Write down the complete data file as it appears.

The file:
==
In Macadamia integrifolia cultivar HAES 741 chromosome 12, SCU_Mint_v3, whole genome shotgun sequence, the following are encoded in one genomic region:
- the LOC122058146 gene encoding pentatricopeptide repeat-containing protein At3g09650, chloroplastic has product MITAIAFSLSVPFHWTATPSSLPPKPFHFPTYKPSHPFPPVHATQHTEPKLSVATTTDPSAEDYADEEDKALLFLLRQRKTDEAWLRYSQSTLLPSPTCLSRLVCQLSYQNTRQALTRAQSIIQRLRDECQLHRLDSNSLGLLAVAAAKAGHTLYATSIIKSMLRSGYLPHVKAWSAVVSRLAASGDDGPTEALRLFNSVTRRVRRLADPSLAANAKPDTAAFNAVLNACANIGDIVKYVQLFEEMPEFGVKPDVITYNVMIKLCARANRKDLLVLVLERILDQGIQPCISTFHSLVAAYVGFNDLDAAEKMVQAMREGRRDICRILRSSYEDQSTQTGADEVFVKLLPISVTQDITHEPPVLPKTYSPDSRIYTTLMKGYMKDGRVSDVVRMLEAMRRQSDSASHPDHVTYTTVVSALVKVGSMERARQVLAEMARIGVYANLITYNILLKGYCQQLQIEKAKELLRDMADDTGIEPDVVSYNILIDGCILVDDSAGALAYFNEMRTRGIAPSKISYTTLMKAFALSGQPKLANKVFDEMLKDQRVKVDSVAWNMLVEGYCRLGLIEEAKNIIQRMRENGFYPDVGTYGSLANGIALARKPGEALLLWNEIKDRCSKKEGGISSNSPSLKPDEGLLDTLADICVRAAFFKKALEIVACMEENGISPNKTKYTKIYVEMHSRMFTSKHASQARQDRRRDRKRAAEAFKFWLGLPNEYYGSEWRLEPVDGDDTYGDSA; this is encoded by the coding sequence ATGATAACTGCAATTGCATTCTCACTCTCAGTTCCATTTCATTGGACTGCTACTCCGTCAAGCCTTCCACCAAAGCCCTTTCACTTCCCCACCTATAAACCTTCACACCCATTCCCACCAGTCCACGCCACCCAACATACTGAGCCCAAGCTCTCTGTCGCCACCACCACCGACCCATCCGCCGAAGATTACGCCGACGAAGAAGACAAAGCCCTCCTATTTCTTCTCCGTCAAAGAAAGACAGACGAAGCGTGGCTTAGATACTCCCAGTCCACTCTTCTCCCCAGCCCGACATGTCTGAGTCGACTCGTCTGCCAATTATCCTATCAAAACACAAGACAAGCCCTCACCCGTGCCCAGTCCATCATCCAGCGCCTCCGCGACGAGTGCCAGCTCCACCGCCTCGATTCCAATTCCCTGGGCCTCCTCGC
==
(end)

In Macadamia integrifolia cultivar HAES 741 chromosome 12, SCU_Mint_v3, whole genome shotgun sequence, the following are encoded in one genomic region:
- the LOC122058146 gene encoding pentatricopeptide repeat-containing protein At3g09650, chloroplastic has product MITAIAFSLSVPFHWTATPSSLPPKPFHFPTYKPSHPFPPVHATQHTEPKLSVATTTDPSAEDYADEEDKALLFLLRQRKTDEAWLRYSQSTLLPSPTCLSRLVCQLSYQNTRQALTRAQSIIQRLRDECQLHRLDSNSLGLLAVAAAKAGHTLYATSIIKSMLRSGYLPHVKAWSAVVSRLAASGDDGPTEALRLFNSVTRRVRRLADPSLAANAKPDTAAFNAVLNACANIGDIVKYVQLFEEMPEFGVKPDVITYNVMIKLCARANRKDLLVLVLERILDQGIQPCISTFHSLVAAYVGFNDLDAAEKMVQAMREGRRDICRILRSSYEDQSTQTGADEVFVKLLPISVTQDITHEPPVLPKTYSPDSRIYTTLMKGYMKDGRVSDVVRMLEAMRRQSDSASHPDHVTYTTVVSALVKVGSMERARQVLAEMARIGVYANLITYNILLKGYCQQLQIEKAKELLRDMADDTGIEPDVVSYNILIDGCILVDDSAGALAYFNEMRTRGIAPSKISYTTLMKAFALSGQPKLANKVFDEMLKDQRVKVDSVAWNMLVEGYCRLGLIEEAKNIIQRMRENGFYPDVGTYGSLANGIALARKPGEALLLWNEIKDRCSKKEGGISSNSPSLKPDEGLLDTLADICVRAAFFKKALEIVACMEENGISPNKTKYTKIYVEMHSRMFTSKHASQARQDRRRDRKRAAEAFKFWLGLPNEYYGSEWRLEPVDGDDTYGDSA; this is encoded by the coding sequence ATGATAACTGCAATTGCATTCTCACTCTCAGTTCCATTTCATTGGACTGCTACTCCGTCAAGCCTTCCACCAAAGCCCTTTCACTTCCCCACCTATAAACCTTCACACCCATTCCCACCAGTCCACGCCACCCAACATACTGAGCCCAAGCTCTCTGTCGCCACCACCACCGACCCATCCGCCGAAGATTACGCCGACGAAGAAGACAAAGCCCTCCTATTTCTTCTCCGTCAAAGAAAGACAGACGAAGCGTGGCTTAGATACTCCCAGTCCACTCTTCTCCCCAGCCCGACATGTCTGAGTCGACTCGTCTGCCAATTATCCTATCAAAACACAAGACAAGCCCTCACCCGTGCCCAGTCCATCATCCAGCGCCTCCGCGACGAGTGCCAGCTCCACCGCCTCGATTCCAATTCCCTGGGCCTCCTCGC